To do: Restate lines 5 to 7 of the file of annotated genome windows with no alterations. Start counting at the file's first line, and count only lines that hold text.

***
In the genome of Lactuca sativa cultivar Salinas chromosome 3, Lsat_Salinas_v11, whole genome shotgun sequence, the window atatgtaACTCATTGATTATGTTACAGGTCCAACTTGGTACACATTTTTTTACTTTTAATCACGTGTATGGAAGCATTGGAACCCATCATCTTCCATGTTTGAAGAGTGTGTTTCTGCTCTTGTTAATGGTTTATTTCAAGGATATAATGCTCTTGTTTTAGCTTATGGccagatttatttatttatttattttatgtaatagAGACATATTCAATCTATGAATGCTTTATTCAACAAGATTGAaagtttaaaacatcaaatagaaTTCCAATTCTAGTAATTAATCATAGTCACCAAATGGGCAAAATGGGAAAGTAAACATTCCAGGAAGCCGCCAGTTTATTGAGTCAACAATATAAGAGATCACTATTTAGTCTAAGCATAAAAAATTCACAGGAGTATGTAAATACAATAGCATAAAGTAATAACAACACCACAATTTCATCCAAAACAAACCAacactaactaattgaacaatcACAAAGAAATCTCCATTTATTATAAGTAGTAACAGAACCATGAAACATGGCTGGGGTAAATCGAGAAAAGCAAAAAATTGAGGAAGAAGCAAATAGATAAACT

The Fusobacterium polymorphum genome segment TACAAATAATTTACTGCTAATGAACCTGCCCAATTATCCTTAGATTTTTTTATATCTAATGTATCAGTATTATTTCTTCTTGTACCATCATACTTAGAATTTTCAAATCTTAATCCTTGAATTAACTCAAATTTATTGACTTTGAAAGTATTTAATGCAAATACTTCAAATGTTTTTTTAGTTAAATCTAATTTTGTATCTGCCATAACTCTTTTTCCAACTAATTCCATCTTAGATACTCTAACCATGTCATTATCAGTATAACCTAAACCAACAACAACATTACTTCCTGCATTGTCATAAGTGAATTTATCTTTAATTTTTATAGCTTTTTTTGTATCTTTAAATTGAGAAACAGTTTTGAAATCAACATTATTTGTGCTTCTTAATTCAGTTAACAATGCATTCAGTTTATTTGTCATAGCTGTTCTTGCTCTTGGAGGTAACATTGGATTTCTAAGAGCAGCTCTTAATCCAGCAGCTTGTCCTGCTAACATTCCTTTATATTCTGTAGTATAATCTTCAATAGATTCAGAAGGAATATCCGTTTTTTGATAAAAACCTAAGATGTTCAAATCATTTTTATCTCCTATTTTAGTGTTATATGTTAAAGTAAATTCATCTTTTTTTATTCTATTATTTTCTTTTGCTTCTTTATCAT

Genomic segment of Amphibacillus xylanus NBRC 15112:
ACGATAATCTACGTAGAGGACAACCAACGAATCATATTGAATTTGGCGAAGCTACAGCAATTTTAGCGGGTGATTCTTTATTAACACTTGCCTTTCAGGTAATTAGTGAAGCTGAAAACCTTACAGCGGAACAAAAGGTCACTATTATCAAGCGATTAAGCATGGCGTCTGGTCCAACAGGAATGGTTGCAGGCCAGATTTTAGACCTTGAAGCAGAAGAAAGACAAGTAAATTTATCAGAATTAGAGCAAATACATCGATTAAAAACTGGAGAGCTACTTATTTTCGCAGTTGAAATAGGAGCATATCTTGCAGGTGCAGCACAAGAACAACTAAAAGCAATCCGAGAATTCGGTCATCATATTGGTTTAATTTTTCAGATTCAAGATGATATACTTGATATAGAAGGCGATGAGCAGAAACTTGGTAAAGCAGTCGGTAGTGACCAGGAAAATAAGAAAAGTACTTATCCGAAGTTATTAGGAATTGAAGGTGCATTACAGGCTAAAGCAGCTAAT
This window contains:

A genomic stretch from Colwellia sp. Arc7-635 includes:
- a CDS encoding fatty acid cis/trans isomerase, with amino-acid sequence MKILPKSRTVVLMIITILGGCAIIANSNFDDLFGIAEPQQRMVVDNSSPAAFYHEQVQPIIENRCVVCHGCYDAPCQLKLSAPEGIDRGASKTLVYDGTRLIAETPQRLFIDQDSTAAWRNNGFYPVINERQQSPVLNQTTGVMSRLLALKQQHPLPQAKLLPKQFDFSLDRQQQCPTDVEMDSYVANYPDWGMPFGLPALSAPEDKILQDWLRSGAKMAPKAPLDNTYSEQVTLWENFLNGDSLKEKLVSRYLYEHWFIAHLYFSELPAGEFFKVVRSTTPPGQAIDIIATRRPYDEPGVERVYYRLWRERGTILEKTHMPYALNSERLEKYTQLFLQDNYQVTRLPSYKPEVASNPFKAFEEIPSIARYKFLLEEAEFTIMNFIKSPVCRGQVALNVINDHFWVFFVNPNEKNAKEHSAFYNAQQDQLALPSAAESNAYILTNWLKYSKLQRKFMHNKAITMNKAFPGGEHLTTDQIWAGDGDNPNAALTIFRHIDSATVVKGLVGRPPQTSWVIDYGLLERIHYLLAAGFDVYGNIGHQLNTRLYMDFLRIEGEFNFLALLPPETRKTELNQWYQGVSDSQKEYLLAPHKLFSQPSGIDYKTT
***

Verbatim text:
This window contains:

A genomic stretch from Colwellia sp. Arc7-635 includes:
- a CDS encoding fatty acid cis/trans isomerase, with amino-acid sequence MKILPKSRTVVLMIITILGGCAIIANSNFDDLFGIAEPQQRMVVDNSSPAAFYHEQVQPIIENRCVVCHGCYDAPCQLKLSAPEGIDRGASKTLVYDGTRLIAETPQRLFIDQDSTAAWRNNGFYPVINERQQSPVLNQTTGVMSRLLALKQQHPLPQAKLLPKQFDFSLDRQQQCPTDVEMDSYVANYPDWGMPFGLPALSAPEDKILQDWLRSGAKMAPKAPLDNTYSEQVTLWENFLNGDSLKEKLVSRYLYEHWFIAHLYFSELPAGEFFKVVRSTTPPGQAIDIIATRRPYDEPGVERVYYRLWRERGTILEKTHMPYALNSERLEKYTQLFLQDNYQVTRLPSYKPEVASNPFKAFEEIPSIARYKFLLEEAEFTIMNFIKSPVCRGQVALNVINDHFWVFFVNPNEKNAKEHSAFYNAQQDQLALPSAAESNAYILTNWLKYSKLQRKFMHNKAITMNKAFPGGEHLTTDQIWAGDGDNPNAALTIFRHIDSATVVKGLVGRPPQTSWVIDYGLLERIHYLLAAGFDVYGNIGHQLNTRLYMDFLRIEGEFNFLALLPPETRKTELNQWYQGVSDSQKEYLLAPHKLFSQPSGIDYKTT